Growing your email list is an essential step for your marketing strategy and, while most will focus on growing lists through digital means, it is just as necessary to work on developing your email list through in-person means.
Why? Simply because consumers would still prefer to be contacted by brands through email.
61% of consumers would rather communicate with their favorite brands and companies via email.
What is an email list subscription in person?
If consumers would rather hear from your brand via email, then why should a brand attempt to gather names to add to their email list in person?
These lists benefit brands in various ways. While collecting via digital means is an excellent tactic, it lacks a sense of personability. By focusing both on your digital and in-person collection processes, you can ensure that you are filling your sales funnel more consistently.
Getting individuals to subscribe to your email list in person also helps to get your brand’s name out to the public and allows you to put a face to the brand’s name.
Even if your brand hasn’t entirely built up an email marketing strategy, it is vital to be collecting names and emails so that you have a list to work with once you do start up your first email campaign.
3 simple ways to build your email list in person
Although there are various ways to collect email addresses through digital means, many marketing teams stumble on how they can build their email list in person.
When it comes down building your email list in person, different methods will work better than others. Below, we compiled a short list of ideas that can help guide your team in collecting those vital email addresses during events. Remember, building your email list in person is all about collecting the emails from potential subscribers. This doesn’t ensure that they will subscribe, so make sure to send them a follow-up email with the option to opt in to further emails.
1. Collect signups during conferences
Collecting email signups during a business conference may seem difficult at first, but there are quite a few methods to getting others to your site for signup.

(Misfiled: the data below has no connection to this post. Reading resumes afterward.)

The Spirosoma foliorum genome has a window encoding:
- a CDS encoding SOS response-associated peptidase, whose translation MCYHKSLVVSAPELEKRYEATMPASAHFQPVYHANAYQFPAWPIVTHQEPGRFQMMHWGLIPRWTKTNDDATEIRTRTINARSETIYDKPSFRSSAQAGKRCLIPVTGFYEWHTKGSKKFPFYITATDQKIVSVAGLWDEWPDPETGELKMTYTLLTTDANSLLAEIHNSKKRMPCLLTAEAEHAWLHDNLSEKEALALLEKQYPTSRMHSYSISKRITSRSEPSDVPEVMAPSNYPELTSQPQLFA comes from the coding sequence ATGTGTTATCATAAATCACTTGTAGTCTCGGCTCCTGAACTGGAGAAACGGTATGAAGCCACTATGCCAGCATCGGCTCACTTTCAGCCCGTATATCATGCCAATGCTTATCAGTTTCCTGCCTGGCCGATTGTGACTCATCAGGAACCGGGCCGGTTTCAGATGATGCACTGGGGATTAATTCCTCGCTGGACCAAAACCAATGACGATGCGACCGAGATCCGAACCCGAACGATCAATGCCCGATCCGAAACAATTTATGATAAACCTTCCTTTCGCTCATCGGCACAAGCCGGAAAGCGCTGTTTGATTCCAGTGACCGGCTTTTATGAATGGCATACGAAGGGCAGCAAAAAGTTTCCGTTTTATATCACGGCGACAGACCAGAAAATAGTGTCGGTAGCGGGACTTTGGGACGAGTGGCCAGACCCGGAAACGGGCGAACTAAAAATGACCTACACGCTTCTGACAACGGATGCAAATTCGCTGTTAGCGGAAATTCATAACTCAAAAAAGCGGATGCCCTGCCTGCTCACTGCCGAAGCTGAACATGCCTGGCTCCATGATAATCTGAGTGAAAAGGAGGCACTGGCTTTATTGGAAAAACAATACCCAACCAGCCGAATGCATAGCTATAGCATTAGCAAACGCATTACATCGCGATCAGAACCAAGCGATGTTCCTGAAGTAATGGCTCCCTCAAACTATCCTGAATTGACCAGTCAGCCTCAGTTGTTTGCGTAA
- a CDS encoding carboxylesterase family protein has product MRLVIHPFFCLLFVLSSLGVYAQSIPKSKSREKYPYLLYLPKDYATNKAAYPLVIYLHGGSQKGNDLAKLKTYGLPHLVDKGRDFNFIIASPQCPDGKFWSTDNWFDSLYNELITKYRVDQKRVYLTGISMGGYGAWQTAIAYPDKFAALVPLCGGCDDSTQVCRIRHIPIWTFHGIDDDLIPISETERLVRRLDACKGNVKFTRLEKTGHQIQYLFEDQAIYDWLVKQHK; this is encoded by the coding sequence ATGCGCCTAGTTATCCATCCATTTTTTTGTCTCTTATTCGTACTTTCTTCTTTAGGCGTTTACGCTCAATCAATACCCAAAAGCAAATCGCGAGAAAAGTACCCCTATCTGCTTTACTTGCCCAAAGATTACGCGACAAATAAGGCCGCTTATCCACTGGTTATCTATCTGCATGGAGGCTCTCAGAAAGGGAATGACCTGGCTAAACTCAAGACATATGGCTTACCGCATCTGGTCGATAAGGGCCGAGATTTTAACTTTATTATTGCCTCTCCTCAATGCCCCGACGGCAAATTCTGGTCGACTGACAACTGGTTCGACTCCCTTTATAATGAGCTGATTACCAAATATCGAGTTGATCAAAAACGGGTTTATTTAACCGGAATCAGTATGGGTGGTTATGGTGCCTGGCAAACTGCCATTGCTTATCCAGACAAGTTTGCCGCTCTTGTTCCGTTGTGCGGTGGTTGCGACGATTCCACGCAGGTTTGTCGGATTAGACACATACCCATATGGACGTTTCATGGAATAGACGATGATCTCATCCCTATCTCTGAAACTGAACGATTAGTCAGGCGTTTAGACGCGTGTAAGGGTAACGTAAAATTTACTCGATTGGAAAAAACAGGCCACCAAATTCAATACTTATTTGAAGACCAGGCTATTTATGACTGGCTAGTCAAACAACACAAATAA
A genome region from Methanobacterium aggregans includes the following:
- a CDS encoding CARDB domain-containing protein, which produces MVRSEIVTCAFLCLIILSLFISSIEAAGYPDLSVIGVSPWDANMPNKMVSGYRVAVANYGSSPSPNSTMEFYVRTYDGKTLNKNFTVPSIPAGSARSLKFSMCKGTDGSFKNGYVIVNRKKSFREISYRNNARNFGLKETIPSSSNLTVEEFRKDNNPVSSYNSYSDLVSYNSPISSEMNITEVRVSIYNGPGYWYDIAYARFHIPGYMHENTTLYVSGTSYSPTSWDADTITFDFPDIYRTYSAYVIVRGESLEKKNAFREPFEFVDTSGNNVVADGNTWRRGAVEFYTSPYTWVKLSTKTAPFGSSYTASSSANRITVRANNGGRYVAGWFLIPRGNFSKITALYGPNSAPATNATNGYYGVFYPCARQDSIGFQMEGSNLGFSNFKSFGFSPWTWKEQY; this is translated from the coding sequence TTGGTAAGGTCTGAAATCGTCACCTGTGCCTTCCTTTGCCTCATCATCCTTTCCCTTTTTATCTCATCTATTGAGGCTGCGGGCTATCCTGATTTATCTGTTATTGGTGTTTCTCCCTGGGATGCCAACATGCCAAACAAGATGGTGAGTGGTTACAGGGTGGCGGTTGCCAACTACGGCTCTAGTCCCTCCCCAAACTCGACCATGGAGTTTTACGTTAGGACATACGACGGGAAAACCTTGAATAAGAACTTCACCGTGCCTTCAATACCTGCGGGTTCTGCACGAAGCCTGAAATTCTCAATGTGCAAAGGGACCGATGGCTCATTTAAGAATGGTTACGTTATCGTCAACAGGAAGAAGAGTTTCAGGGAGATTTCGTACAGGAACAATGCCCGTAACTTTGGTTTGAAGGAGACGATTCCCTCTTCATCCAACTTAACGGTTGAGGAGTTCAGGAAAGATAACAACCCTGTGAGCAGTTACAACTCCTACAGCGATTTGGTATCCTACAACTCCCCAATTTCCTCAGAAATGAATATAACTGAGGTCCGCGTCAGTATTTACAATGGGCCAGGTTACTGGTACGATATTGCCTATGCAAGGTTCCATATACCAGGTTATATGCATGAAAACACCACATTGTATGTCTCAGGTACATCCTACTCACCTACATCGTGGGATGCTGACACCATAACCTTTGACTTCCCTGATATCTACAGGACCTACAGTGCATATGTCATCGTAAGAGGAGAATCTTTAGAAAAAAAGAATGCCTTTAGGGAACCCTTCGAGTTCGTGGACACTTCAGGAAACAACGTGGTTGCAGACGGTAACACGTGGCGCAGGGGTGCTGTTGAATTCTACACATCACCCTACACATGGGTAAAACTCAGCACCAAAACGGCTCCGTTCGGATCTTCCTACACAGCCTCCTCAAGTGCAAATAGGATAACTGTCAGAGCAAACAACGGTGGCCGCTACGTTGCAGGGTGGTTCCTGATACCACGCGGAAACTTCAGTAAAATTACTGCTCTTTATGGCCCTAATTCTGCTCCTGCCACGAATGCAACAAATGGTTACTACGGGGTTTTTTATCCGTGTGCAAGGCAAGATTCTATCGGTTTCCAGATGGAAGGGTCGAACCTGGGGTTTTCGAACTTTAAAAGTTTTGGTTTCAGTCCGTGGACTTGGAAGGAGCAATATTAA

If you are giving a presentation, you’ll want to make sure you mention your email newsletter at some point so that you are making the audience aware of it. During this mention, you should also make sure you provide an example of where they can go, whether it be a website address they can write down or merely mentioning that they can find you after the presentation for more information.
2. Host your own event
If you’re releasing a new product or service, why not host your own launch event?
Much like with a conference, you’ll want to ensure that your attendees have a way of contacting you after the event, so either include the information during your launch presentation or pass out materials that have your website on it. This is also a great way to collect emails with the use of a sign-in sheet.
3. Have a signup sheet at checkout or on your table at vendor events
Running your own small retail business or attending a local vendor’s event? Then make sure you have a signup sheet readily available for potential subscribers to sign in on. This way, you can send a follow-up email with an opt-in option so they can continue to receive your information.
It is also essential that you include your website link/address on all paper materials that you may be handing out so that users will know where to go if they want to opt in later on their own.
How to measure the success of your in-person email list
Once you’ve gathered your list of potential new subscribers from your event, take that list and enter it into your system, as you would with emails collected digitally.
You’ll then be able to digitally measure the success of your list, as you would with the rest of your email list, while comparing key performance indicators, such as:
- Open rate
- Click-through rate
- Unsubscribe rate
- Bounce rates
Source: Smart Insights
Does it really matter?
Building an in-person email list is just as important as building one digitally. With most marketers believing in email marketing—53%, to be exact—a brand wants to ensure that they are working every angle they can.
That means passing out contact cards, taking advantage of social media sites, and optimizing your website.
As email marketing continues to evolve, so must marketing teams. You want always to maintain a healthy email list, as opposed to merely continuing to build the most massive list you can.
A massive list means nothing if your campaigns aren’t reaching their intended destinations. Take the time to properly maintain your list to ensure that your email marketing efforts perform as they should.